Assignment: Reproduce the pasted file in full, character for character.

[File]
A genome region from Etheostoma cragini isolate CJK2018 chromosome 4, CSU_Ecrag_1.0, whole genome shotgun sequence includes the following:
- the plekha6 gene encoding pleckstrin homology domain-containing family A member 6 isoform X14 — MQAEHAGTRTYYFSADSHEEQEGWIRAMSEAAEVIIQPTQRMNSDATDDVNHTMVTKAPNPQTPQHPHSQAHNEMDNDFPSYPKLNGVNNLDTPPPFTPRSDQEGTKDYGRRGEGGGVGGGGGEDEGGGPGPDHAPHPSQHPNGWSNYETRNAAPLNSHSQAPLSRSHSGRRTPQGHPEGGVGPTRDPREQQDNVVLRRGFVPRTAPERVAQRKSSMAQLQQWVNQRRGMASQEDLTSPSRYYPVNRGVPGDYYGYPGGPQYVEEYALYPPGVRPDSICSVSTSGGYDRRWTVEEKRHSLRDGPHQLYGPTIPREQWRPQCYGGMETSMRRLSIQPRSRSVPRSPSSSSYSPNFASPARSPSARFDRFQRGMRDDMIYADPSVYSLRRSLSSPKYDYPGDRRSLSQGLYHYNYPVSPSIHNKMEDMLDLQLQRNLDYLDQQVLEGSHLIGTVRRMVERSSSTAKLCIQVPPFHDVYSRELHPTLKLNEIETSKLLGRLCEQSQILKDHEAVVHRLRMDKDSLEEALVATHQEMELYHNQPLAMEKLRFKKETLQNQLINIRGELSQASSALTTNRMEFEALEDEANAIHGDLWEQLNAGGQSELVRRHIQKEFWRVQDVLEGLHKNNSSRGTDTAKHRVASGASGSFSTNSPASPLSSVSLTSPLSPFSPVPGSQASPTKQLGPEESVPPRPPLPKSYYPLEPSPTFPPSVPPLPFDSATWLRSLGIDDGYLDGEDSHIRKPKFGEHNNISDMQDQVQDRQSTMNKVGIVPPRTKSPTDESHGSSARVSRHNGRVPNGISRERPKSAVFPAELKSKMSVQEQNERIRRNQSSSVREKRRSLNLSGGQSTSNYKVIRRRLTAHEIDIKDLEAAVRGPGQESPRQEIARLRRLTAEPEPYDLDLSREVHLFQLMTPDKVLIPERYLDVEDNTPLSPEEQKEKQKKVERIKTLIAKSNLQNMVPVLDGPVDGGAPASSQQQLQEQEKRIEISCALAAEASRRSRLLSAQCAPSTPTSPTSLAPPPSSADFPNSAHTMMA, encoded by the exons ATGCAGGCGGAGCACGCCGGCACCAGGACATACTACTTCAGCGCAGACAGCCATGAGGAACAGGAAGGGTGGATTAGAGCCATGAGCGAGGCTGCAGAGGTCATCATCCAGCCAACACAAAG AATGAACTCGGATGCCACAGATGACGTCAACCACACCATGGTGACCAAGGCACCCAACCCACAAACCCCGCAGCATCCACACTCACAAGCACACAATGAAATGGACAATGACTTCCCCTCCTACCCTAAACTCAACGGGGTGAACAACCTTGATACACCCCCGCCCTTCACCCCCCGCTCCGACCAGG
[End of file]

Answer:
A genome region from Etheostoma cragini isolate CJK2018 chromosome 4, CSU_Ecrag_1.0, whole genome shotgun sequence includes the following:
- the plekha6 gene encoding pleckstrin homology domain-containing family A member 6 isoform X14 — MQAEHAGTRTYYFSADSHEEQEGWIRAMSEAAEVIIQPTQRMNSDATDDVNHTMVTKAPNPQTPQHPHSQAHNEMDNDFPSYPKLNGVNNLDTPPPFTPRSDQEGTKDYGRRGEGGGVGGGGGEDEGGGPGPDHAPHPSQHPNGWSNYETRNAAPLNSHSQAPLSRSHSGRRTPQGHPEGGVGPTRDPREQQDNVVLRRGFVPRTAPERVAQRKSSMAQLQQWVNQRRGMASQEDLTSPSRYYPVNRGVPGDYYGYPGGPQYVEEYALYPPGVRPDSICSVSTSGGYDRRWTVEEKRHSLRDGPHQLYGPTIPREQWRPQCYGGMETSMRRLSIQPRSRSVPRSPSSSSYSPNFASPARSPSARFDRFQRGMRDDMIYADPSVYSLRRSLSSPKYDYPGDRRSLSQGLYHYNYPVSPSIHNKMEDMLDLQLQRNLDYLDQQVLEGSHLIGTVRRMVERSSSTAKLCIQVPPFHDVYSRELHPTLKLNEIETSKLLGRLCEQSQILKDHEAVVHRLRMDKDSLEEALVATHQEMELYHNQPLAMEKLRFKKETLQNQLINIRGELSQASSALTTNRMEFEALEDEANAIHGDLWEQLNAGGQSELVRRHIQKEFWRVQDVLEGLHKNNSSRGTDTAKHRVASGASGSFSTNSPASPLSSVSLTSPLSPFSPVPGSQASPTKQLGPEESVPPRPPLPKSYYPLEPSPTFPPSVPPLPFDSATWLRSLGIDDGYLDGEDSHIRKPKFGEHNNISDMQDQVQDRQSTMNKVGIVPPRTKSPTDESHGSSARVSRHNGRVPNGISRERPKSAVFPAELKSKMSVQEQNERIRRNQSSSVREKRRSLNLSGGQSTSNYKVIRRRLTAHEIDIKDLEAAVRGPGQESPRQEIARLRRLTAEPEPYDLDLSREVHLFQLMTPDKVLIPERYLDVEDNTPLSPEEQKEKQKKVERIKTLIAKSNLQNMVPVLDGPVDGGAPASSQQQLQEQEKRIEISCALAAEASRRSRLLSAQCAPSTPTSPTSLAPPPSSADFPNSAHTMMA, encoded by the exons ATGCAGGCGGAGCACGCCGGCACCAGGACATACTACTTCAGCGCAGACAGCCATGAGGAACAGGAAGGGTGGATTAGAGCCATGAGCGAGGCTGCAGAGGTCATCATCCAGCCAACACAAAG AATGAACTCGGATGCCACAGATGACGTCAACCACACCATGGTGACCAAGGCACCCAACCCACAAACCCCGCAGCATCCACACTCACAAGCACACAATGAAATGGACAATGACTTCCCCTCCTACCCTAAACTCAACGGGGTGAACAACCTTGATACACCCCCGCCCTTCACCCCCCGCTCCGACCAGG